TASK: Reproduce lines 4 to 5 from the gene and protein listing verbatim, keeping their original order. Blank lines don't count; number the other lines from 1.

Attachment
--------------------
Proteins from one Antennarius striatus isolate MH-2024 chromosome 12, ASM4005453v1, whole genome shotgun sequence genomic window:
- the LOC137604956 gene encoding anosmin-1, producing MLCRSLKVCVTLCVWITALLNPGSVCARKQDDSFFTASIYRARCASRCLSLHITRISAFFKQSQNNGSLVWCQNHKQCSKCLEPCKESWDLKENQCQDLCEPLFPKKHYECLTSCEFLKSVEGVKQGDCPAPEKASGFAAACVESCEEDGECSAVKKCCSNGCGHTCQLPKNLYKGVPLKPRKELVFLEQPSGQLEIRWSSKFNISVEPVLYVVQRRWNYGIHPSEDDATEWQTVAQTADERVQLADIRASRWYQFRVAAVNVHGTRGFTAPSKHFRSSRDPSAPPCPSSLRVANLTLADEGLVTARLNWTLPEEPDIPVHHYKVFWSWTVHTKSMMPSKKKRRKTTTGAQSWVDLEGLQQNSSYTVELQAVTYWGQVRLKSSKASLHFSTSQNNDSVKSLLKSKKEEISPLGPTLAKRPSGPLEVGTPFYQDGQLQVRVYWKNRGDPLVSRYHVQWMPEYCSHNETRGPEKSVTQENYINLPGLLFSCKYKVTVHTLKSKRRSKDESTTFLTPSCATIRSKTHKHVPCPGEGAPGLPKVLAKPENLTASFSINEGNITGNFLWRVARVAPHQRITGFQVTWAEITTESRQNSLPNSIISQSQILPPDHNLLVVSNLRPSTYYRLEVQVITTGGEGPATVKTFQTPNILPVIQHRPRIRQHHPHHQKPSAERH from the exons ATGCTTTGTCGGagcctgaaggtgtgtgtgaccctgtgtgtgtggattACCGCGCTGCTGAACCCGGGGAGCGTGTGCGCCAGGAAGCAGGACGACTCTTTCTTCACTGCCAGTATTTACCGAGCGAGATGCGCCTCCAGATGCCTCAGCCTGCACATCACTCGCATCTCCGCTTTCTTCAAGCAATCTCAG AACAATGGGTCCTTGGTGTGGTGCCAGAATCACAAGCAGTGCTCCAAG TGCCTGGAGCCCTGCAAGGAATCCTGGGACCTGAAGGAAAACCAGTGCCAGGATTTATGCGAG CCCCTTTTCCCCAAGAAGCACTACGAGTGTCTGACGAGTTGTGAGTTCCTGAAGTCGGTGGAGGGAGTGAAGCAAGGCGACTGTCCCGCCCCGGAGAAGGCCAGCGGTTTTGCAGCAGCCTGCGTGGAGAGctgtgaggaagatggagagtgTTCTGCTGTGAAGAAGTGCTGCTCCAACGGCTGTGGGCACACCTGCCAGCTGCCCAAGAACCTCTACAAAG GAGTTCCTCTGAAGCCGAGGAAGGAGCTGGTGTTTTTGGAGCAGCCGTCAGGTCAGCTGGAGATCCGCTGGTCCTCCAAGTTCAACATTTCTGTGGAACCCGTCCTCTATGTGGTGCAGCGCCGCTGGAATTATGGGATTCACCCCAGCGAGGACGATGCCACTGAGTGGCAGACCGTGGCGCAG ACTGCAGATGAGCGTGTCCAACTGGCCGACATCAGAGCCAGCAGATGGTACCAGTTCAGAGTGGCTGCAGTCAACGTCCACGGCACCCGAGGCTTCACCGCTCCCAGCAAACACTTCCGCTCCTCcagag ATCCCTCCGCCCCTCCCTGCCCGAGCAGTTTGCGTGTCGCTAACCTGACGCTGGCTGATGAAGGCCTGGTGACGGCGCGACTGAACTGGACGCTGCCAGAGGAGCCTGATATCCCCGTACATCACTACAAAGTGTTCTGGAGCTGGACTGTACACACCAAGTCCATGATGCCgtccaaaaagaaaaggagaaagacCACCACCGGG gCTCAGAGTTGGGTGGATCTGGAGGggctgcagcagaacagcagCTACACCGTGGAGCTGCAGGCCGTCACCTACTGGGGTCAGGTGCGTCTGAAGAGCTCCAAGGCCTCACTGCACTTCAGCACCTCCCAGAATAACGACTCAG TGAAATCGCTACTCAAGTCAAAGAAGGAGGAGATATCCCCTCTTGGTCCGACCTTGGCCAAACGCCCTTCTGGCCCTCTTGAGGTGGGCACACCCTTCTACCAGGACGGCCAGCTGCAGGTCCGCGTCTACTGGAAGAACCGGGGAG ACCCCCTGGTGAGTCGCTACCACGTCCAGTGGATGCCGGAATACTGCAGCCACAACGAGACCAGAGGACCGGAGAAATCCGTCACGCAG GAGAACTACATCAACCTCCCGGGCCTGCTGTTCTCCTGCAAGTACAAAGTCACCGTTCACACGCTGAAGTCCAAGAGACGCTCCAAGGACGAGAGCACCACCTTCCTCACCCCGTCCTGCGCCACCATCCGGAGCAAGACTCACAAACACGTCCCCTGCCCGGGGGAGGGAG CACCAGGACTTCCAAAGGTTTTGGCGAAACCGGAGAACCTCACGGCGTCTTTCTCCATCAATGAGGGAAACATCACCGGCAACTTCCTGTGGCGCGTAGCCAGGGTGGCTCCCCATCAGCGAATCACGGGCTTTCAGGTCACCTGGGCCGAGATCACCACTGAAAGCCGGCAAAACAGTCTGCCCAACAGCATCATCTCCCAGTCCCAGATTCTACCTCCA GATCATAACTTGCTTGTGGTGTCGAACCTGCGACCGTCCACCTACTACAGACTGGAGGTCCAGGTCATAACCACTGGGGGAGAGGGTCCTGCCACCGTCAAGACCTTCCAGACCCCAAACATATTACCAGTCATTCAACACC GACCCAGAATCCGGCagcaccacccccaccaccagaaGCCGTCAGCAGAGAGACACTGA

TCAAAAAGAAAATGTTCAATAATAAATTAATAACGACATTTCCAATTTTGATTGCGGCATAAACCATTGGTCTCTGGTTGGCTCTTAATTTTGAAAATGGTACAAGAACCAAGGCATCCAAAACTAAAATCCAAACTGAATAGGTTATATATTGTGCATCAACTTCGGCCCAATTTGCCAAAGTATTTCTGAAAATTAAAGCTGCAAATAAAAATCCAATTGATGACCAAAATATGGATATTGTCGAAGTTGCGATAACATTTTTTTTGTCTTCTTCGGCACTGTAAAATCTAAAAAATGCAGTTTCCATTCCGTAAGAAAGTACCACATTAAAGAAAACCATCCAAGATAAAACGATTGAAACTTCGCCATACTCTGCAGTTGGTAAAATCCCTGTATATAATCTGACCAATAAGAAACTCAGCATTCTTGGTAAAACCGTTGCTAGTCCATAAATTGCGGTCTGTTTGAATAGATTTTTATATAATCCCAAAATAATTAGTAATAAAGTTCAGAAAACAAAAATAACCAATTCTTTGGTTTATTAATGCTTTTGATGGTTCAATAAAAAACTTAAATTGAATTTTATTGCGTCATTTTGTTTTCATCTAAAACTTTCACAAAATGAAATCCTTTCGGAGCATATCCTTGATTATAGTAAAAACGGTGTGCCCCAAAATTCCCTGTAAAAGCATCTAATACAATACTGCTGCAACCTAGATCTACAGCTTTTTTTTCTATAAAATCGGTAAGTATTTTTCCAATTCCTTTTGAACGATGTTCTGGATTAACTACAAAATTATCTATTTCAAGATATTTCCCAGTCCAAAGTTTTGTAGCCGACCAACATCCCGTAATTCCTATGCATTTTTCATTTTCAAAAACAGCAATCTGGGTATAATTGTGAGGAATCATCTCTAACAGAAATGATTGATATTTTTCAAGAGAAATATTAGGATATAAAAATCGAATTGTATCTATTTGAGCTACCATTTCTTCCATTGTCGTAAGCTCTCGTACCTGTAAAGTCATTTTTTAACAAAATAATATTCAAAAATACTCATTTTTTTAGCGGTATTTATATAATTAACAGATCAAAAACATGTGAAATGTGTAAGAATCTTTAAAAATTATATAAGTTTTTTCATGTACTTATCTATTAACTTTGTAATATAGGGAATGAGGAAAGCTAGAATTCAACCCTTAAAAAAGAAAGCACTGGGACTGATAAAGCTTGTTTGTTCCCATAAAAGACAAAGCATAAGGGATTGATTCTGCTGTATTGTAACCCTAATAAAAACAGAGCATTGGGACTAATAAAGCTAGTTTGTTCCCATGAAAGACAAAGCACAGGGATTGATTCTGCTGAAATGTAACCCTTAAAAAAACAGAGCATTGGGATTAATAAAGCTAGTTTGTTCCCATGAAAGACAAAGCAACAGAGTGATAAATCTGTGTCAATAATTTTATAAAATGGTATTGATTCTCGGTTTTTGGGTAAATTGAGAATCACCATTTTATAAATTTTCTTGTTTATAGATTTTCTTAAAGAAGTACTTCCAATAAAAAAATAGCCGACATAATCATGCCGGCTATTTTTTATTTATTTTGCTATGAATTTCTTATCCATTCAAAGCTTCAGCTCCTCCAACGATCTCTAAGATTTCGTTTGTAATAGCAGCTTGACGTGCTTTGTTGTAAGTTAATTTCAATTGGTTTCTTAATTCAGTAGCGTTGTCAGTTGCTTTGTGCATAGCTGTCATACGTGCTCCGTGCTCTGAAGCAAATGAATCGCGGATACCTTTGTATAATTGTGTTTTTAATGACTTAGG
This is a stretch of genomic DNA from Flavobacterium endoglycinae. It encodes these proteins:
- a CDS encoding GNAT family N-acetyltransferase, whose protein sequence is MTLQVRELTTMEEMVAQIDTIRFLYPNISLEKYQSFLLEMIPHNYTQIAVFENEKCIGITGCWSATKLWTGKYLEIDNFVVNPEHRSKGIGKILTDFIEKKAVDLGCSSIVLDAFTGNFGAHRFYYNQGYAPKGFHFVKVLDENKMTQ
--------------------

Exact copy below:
This is a stretch of genomic DNA from Flavobacterium endoglycinae. It encodes these proteins:
- a CDS encoding GNAT family N-acetyltransferase, whose protein sequence is MTLQVRELTTMEEMVAQIDTIRFLYPNISLEKYQSFLLEMIPHNYTQIAVFENEKCIGITGCWSATKLWTGKYLEIDNFVVNPEHRSKGIGKILTDFIEKKAVDLGCSSIVLDAFTGNFGAHRFYYNQGYAPKGFHFVKVLDENKMTQ